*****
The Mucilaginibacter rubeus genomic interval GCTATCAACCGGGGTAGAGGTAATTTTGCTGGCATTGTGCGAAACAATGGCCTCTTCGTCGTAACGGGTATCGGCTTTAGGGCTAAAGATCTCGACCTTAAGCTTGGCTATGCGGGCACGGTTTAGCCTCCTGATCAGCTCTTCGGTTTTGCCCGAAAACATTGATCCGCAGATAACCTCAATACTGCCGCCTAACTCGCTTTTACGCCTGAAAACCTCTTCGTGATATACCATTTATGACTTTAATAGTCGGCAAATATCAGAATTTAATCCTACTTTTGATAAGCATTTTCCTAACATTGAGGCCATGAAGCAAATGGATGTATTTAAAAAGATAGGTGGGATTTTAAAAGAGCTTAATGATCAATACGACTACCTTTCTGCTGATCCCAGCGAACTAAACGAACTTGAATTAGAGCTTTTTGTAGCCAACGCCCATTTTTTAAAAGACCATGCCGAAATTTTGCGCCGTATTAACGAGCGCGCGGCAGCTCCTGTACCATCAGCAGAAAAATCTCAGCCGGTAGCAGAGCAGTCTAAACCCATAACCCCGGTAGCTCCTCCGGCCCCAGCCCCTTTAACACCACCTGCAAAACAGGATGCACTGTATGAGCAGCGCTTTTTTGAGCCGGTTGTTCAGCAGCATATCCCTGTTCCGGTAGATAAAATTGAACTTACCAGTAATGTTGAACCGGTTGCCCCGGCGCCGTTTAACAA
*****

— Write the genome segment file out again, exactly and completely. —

The Mucilaginibacter rubeus genomic interval GCTATCAACCGGGGTAGAGGTAATTTTGCTGGCATTGTGCGAAACAATGGCCTCTTCGTCGTAACGGGTATCGGCTTTAGGGCTAAAGATCTCGACCTTAAGCTTGGCTATGCGGGCACGGTTTAGCCTCCTGATCAGCTCTTCGGTTTTGCCCGAAAACATTGATCCGCAGATAACCTCAATACTGCCGCCTAACTCGCTTTTACGCCTGAAAACCTCTTCGTGATATACCATTTATGACTTTAATAGTCGGCAAATATCAGAATTTAATCCTACTTTTGATAAGCATTTTCCTAACATTGAGGCCATGAAGCAAATGGATGTATTTAAAAAGATAGGTGGGATTTTAAAAGAGCTTAATGATCAATACGACTACCTTTCTGCTGATCCCAGCGAACTAAACGAACTTGAATTAGAGCTTTTTGTAGCCAACGCCCATTTTTTAAAAGACCATGCCGAAATTTTGCGCCGTATTAACGAGCGCGCGGCAGCTCCTGTACCATCAGCAGAAAAATCTCAGCCGGTAGCAGAGCAGTCTAAACCCATAACCCCGGTAGCTCCTCCGGCCCCAGCCCCTTTAACACCACCTGCAAAACAGGATGCACTGTATGAGCAGCGCTTTTTTGAGCCGGTTGTTCAGCAGCATATCCCTGTTCCGGTAGATAAAATTGAACTTACCAGTAATGTTGAACCGGTTGCCCCGGCGCCGTTTAACAA